Foams are indeed very sensitive to the structural properties of the materials present. I can't say what exactly in the cocoa powder prevented it from whipping, but no, if it doesn't beat up to a foam, then you can't make a foam out of it. Or rather, if there is any way of making a foam, one would have to hope that the problem is repeatable and then invest dozens of hours to make new batches to find out what exact conditions can make it whip again.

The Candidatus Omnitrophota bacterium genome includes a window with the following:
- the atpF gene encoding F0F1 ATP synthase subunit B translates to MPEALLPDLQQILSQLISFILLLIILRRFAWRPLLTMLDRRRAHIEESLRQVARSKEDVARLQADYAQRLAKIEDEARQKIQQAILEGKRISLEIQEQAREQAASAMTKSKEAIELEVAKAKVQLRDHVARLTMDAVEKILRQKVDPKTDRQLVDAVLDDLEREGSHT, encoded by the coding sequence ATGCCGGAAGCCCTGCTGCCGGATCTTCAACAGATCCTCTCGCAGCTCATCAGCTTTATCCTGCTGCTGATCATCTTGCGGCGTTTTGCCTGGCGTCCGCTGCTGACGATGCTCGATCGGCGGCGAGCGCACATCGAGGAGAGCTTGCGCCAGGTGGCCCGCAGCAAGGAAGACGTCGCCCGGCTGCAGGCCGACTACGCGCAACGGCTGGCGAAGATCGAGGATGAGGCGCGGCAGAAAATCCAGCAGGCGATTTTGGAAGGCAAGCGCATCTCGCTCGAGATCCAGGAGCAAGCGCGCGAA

If you don't like the idea of wasting food, consider making something else out of the mass. Pancakes would be a great choice, as they tolerate a lot of changes to their batter, but also simple loaf cakes or muffins. In any case, it should be a one-bowl recipe, not requiring a complex combination method. In such recipes, you should be able to get away with the missing egg yolks, expecting some change in texture, but still getting it edible; just take a recipe, subtract what you already have in the mass (1 eggwhite corresponding to 2/3 of an egg) and add the rest of the ingredients. If the recipe doesn't originally expect cocoa, you can subtract it from the flour, as long as it leaves a substantial amount of flour in the end product. The fact that you warmed the mass shouldn't have negative effects.